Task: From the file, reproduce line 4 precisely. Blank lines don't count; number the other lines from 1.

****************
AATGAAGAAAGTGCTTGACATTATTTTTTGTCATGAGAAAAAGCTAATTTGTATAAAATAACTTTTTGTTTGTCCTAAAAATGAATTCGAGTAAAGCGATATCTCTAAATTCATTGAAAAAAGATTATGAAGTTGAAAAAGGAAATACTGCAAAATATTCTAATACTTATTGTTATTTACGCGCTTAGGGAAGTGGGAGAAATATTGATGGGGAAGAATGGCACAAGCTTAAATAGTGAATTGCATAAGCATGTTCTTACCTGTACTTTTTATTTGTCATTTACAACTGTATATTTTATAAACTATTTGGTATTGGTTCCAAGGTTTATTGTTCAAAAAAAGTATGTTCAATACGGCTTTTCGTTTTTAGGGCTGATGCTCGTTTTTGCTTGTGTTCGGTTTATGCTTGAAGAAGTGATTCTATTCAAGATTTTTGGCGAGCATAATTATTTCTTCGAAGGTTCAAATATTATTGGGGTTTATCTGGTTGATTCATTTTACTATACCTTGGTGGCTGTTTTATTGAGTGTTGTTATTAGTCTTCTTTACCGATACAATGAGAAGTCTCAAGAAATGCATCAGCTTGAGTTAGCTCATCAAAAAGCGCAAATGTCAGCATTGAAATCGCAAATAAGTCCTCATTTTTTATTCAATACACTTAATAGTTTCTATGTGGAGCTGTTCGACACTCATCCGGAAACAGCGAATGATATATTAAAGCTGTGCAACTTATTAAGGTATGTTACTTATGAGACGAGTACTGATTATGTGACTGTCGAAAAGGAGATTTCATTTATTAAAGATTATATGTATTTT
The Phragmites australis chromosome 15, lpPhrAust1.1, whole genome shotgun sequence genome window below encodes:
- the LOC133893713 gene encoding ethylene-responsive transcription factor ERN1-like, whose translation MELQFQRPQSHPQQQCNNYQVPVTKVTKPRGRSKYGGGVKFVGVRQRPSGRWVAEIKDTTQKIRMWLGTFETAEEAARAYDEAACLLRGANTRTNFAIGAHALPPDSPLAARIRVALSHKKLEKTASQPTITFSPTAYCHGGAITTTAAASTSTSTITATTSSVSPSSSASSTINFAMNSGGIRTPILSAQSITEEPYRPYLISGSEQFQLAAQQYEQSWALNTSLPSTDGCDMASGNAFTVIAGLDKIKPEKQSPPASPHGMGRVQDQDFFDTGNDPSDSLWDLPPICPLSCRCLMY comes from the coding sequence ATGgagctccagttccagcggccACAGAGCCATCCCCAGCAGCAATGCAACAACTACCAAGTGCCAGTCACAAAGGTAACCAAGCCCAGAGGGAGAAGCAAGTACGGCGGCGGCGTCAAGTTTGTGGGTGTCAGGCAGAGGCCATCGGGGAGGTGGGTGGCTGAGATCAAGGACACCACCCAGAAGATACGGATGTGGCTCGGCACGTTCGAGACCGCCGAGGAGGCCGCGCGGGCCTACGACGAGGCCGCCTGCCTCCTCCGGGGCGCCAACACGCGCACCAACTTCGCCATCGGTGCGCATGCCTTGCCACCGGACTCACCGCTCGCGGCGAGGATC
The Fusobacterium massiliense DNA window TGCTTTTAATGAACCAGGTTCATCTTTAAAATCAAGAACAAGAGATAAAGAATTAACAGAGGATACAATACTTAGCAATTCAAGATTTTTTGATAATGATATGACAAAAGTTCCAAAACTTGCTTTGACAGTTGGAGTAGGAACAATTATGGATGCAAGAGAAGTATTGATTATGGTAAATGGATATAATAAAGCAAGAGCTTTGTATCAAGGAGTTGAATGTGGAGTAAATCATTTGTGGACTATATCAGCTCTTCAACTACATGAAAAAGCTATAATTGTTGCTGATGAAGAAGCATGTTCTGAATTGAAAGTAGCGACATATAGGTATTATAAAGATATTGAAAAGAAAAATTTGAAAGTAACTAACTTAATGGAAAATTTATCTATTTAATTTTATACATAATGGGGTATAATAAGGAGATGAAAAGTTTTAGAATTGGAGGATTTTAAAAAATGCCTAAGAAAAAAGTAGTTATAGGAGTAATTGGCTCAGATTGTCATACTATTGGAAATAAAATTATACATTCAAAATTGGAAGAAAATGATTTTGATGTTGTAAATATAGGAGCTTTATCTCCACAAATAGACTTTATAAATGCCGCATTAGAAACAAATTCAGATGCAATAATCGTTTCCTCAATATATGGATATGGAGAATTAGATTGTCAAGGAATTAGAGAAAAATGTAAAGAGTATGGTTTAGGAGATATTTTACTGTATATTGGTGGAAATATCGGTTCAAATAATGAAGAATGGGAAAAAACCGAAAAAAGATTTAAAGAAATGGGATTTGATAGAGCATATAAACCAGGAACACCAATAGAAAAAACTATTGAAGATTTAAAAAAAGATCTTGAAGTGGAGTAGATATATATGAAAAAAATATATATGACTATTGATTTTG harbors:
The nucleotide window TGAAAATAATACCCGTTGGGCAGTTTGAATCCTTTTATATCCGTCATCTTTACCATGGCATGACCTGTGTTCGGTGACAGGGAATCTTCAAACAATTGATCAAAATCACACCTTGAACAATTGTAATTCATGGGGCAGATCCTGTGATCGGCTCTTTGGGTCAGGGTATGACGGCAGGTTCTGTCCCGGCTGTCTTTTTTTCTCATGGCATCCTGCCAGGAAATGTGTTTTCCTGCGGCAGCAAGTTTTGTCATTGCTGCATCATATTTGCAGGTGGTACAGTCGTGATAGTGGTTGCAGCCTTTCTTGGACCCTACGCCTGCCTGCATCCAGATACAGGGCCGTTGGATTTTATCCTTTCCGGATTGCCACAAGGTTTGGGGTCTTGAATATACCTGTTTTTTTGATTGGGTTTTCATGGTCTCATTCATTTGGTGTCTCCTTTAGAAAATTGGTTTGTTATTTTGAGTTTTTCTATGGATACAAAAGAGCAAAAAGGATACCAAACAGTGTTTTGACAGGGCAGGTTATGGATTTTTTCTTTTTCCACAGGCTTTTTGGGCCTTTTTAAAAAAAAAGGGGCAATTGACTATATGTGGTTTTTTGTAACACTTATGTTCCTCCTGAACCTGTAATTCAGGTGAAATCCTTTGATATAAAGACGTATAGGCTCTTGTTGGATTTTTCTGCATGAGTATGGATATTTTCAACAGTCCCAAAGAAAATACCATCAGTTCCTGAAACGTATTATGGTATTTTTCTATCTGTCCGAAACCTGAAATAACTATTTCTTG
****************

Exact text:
The Fusobacterium massiliense DNA window TGCTTTTAATGAACCAGGTTCATCTTTAAAATCAAGAACAAGAGATAAAGAATTAACAGAGGATACAATACTTAGCAATTCAAGATTTTTTGATAATGATATGACAAAAGTTCCAAAACTTGCTTTGACAGTTGGAGTAGGAACAATTATGGATGCAAGAGAAGTATTGATTATGGTAAATGGATATAATAAAGCAAGAGCTTTGTATCAAGGAGTTGAATGTGGAGTAAATCATTTGTGGACTATATCAGCTCTTCAACTACATGAAAAAGCTATAATTGTTGCTGATGAAGAAGCATGTTCTGAATTGAAAGTAGCGACATATAGGTATTATAAAGATATTGAAAAGAAAAATTTGAAAGTAACTAACTTAATGGAAAATTTATCTATTTAATTTTATACATAATGGGGTATAATAAGGAGATGAAAAGTTTTAGAATTGGAGGATTTTAAAAAATGCCTAAGAAAAAAGTAGTTATAGGAGTAATTGGCTCAGATTGTCATACTATTGGAAATAAAATTATACATTCAAAATTGGAAGAAAATGATTTTGATGTTGTAAATATAGGAGCTTTATCTCCACAAATAGACTTTATAAATGCCGCATTAGAAACAAATTCAGATGCAATAATCGTTTCCTCAATATATGGATATGGAGAATTAGATTGTCAAGGAATTAGAGAAAAATGTAAAGAGTATGGTTTAGGAGATATTTTACTGTATATTGGTGGAAATATCGGTTCAAATAATGAAGAATGGGAAAAAACCGAAAAAAGATTTAAAGAAATGGGATTTGATAGAGCATATAAACCAGGAACACCAATAGAAAAAACTATTGAAGATTTAAAAAAAGATCTTGAAGTGGAGTAGATATATATGAAAAAAATATATATGACTATTGATTTTG harbors: